California Lawmakers Now Have Two Net Neutrality Bills Before Them

The state Senate now has two net neutrality bills to consider.

Senate President Pro Tem Kevin de León on Thursday introduced his own bill to force Internet service companies operating within the state to adhere to net neutrality rules that were overturned nationally last month by the Federal Communications Commission. But the commission warned late Thursday that it plans to exert its full authority to override any state’s attempt to create its own net neutrality laws.

The Los Angeles Democrat’s legislation comes one day after Sen. Scott Wiener, D-San Francisco, introduced a similar bill co-authored by a dozen state Senate and Assembly members.

However, the bill authored by de León — who has emerged as the challenger to U.S. Sen. Dianne Feinstein later this year — is on a faster track and is scheduled to be heard by a state Senate committee Thursday.

“The FCC’s decision to repeal net neutrality is extremely dangerous,” de León said in a statement.

Both bills seek to put back in place, at least within California, Obama-era regulations that were enacted in 2015 to prevent Internet service providers from favoring some websites and apps over others. Last month, the Republican-led FCC overturned those nationwide rules by a 3-2 vote, a move big Internet providers like AT&T, Verizon and Comcast hailed as a needed step away from an unnecessary layer of regulations.

The FCC officially rescinded the regulations in a final ruling released Thursday. The 539-page document included a ruling that high-speed Internet access should be governed by uniform federal regulations rather than a “patchwork that includes separate state and local requirements.” The ruling also asserted the FCC’s legal right to “preempt any state or local measures that would effectively impose rules or requirements that we have repealed or decided to refrain from imposing in this order.”

That would put the commission at legal odds with both of the proposed California measures.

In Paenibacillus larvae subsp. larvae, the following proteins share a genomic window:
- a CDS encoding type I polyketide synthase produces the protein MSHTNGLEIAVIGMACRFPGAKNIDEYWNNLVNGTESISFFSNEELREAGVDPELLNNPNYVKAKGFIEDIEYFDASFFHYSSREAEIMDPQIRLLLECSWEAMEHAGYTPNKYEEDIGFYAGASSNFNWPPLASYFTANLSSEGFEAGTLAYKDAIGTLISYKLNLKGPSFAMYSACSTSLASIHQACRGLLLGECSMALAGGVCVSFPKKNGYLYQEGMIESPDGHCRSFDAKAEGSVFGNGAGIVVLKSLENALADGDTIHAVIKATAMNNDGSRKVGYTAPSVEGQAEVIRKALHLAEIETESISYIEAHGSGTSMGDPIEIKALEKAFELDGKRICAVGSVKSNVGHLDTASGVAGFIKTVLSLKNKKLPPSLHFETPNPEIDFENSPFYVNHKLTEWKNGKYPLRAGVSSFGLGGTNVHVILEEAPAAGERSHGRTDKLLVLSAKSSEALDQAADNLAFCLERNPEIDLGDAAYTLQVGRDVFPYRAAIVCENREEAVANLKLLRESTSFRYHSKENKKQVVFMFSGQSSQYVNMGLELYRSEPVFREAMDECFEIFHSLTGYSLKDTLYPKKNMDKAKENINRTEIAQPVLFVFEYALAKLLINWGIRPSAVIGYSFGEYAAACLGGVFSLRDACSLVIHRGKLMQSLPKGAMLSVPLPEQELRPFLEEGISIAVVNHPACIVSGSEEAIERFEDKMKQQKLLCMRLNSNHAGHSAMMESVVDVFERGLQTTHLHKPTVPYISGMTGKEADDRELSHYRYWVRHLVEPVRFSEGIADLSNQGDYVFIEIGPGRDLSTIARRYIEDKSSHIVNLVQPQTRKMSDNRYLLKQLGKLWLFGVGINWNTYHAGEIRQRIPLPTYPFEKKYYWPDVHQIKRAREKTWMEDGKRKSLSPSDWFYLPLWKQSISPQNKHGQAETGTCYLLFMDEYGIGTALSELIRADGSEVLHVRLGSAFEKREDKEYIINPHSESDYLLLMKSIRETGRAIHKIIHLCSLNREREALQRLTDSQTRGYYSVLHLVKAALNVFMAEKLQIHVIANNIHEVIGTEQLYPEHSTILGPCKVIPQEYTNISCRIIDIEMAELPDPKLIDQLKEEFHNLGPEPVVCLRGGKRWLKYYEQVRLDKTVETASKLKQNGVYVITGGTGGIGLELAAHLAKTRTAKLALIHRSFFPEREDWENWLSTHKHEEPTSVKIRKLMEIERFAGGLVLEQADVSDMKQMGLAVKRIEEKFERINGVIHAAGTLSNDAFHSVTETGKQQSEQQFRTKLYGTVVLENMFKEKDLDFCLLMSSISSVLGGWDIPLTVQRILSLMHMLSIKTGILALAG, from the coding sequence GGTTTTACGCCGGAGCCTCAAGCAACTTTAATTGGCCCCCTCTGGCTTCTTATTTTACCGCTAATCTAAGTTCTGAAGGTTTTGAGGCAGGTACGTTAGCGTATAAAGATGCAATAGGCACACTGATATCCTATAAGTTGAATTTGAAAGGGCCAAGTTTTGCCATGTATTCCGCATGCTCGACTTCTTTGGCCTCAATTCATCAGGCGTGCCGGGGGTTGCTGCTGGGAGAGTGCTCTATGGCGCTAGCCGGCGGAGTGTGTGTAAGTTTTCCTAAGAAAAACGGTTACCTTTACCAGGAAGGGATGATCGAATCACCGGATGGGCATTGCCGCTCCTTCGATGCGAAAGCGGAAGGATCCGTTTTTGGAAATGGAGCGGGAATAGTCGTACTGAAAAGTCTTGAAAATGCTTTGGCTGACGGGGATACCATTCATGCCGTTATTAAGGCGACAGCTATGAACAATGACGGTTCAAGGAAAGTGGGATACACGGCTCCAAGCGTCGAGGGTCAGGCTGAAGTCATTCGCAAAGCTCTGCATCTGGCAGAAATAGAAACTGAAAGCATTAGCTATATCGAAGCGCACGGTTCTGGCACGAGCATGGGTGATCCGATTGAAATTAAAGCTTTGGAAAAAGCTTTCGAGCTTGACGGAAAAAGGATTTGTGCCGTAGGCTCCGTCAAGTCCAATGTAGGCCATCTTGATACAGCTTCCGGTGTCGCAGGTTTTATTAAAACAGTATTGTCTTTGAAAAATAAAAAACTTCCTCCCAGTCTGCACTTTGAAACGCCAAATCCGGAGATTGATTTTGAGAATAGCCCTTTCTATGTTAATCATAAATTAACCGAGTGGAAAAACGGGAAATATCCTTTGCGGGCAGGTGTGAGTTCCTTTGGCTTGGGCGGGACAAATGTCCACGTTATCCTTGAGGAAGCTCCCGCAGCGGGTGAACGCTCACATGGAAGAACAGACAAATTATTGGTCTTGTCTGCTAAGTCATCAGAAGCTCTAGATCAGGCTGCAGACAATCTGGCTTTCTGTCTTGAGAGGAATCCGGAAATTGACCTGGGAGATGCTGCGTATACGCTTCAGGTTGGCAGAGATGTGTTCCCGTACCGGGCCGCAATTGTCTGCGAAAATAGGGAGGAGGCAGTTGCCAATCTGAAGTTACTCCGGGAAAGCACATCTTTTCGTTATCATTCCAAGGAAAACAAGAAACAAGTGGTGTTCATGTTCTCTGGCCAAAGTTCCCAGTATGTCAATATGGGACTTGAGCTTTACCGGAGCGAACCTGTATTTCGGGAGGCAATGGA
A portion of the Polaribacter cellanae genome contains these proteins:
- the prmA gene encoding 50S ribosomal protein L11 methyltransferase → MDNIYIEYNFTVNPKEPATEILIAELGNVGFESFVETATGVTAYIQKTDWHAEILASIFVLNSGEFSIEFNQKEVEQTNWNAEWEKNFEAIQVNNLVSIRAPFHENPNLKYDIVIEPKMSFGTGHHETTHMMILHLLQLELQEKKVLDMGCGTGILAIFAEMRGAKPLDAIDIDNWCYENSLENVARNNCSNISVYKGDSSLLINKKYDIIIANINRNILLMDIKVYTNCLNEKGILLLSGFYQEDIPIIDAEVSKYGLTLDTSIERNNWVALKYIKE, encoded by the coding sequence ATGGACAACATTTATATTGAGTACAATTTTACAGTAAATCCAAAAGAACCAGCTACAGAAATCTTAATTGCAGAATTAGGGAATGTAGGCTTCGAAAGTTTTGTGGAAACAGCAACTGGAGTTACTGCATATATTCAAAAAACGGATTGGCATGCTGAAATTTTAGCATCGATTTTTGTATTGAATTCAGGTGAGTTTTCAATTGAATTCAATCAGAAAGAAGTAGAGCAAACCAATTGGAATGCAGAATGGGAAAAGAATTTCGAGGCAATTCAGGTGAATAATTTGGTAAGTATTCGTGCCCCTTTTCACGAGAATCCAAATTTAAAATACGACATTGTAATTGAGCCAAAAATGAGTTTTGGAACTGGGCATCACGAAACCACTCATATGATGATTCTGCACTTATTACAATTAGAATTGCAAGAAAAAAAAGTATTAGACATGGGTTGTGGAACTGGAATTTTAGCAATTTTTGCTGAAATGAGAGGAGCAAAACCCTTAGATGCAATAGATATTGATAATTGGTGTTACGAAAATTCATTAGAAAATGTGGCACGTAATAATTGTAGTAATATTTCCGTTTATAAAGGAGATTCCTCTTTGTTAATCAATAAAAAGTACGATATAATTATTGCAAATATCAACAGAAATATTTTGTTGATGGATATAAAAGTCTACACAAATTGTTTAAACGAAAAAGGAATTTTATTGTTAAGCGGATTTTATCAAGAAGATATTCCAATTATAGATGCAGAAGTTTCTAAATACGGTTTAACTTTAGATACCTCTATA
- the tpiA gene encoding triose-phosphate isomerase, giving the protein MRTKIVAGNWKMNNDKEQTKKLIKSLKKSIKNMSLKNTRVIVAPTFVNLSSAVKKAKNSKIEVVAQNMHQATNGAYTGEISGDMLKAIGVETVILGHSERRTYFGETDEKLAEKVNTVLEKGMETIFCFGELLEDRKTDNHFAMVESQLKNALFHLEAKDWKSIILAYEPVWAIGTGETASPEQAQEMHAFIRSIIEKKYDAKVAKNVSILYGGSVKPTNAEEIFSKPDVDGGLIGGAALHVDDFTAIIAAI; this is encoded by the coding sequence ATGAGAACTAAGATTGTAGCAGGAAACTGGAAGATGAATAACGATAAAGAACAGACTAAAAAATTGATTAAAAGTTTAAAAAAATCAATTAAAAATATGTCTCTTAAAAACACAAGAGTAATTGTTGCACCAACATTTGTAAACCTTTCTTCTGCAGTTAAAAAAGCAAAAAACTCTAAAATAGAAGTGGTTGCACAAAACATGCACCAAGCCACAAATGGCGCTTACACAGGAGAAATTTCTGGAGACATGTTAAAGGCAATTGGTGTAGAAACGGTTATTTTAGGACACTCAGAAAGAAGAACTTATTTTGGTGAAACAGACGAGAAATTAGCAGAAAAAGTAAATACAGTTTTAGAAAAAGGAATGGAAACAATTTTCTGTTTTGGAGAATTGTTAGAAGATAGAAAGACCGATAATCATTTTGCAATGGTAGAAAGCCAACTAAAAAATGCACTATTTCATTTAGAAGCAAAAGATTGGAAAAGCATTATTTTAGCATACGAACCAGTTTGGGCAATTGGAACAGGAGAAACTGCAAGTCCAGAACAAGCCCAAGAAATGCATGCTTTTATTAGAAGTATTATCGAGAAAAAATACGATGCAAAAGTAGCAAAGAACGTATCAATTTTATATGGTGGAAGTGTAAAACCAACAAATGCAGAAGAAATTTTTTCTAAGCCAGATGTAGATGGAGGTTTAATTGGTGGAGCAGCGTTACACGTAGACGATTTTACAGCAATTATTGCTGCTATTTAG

“We fully expect this will be challenged,” said Regina Costa, telecommunications policy director for the Utility Reform Network, a consumer advocacy group.

De León’s SB460 would make it illegal for Internet service companies to employ tactics such as requiring online companies to pay for traffic priority or preferential treatment or mislead consumers about whether they are adhering to net neutrality principles.

It would also direct the state Public Utilities Commissions to establish net neutrality requirements.

Both Wiener and De León signaled their plans to introduce bills last month in publicly posted videos. When asked for comment on the competing bills Thursday, Wiener in a statement would only say he was “glad” that De León “supports adopting net neutrality in California.”

However, Wiener said he didn’t want to rush into a bill that was a “limited stopgap approach.”

“There are significant legal complications that need to be dealt with and that requires us to take our time and not rush this process,” he said. “It is also critical that the Legislature adopt rules to establish net neutrality, and not delegate our authority to an unelected body like the Public Utilities Commission. We all saw what the unelected members of the Federal Communications Commission did to net neutrality.”

De León was not available for comment Thursday, a representative said.